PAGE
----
Worcester Lawmakers Take Sides on Dental Care Bills

A dental office. Photo courtesy of Wikimedia Commons.

Boston University Statehouse Program

This article was also published in the Worcester Telegram & Gazette

BOSTON – A battle over healthy teeth continues to split Worcester legislators on Beacon Hill, as debate continues over the best way to increase access to dental care for underserved populations.

Two bills, each sponsored by a Worcester state senator, would create a new class of midlevel dental professionals. While the training requirements and restrictions placed on these caregivers differ, the goal remains the same: to increase the availability of dental services.

“Most people forget that the mouth is really the window to the body and the body doesn’t stop at the neck,” said Sen. Harriette Chandler, D-Worcester, who sponsors one of the Senate bills. “Oral health care, dental care, is medical care.”

Ms. Chandler’s bill seeks to create a new profession in the Massachusetts dental industry. These dental therapists could work without the immediate supervision of a dentist and travel outside of the office to provide basic care to patients. Dental therapists would oversee procedures including filling cavities, pulling teeth and replacing a temporary crown. Ms. Chandler compares these providers to physicians’ assistants.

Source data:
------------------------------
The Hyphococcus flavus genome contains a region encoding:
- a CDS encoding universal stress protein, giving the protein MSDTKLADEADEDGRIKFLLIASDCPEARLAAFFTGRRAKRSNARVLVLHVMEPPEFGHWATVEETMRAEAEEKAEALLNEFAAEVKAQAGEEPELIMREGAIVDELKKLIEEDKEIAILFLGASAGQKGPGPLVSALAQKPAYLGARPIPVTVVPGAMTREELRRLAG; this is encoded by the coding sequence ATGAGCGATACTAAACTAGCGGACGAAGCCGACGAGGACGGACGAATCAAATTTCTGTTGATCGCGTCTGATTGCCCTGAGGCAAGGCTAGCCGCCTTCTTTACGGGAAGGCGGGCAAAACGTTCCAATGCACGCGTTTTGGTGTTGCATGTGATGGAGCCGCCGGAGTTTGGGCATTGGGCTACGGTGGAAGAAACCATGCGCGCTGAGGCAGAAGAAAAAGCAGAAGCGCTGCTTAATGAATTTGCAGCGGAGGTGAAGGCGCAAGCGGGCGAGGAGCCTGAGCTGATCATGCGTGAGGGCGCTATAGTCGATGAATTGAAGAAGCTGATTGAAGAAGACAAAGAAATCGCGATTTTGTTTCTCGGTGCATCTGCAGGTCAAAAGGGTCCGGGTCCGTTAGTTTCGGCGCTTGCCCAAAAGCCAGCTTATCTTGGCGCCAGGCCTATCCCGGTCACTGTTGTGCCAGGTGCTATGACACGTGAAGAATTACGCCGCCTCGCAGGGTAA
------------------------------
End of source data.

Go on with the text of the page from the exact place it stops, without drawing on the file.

Hygienists will also be able to provide dental care to patients remotely, increasing the number of professionals able to perform certain procedures even before the first group of dental therapists could be trained.

Ms. Chandler proposed similar legislation last year. It passed in the Senate as an attachment to the state budget but failed to gather House support.

“Our bipartisan coalition agrees that with this legislation we have a solution – and after four years of debate, it’s time for this solution to become law,” Ms. Chandler said in a written statement.

By creating a new dental profession, Ms. Chandler’s bill hopes to expand dental options, allowing low-income residents to find care that best meets their needs and budget.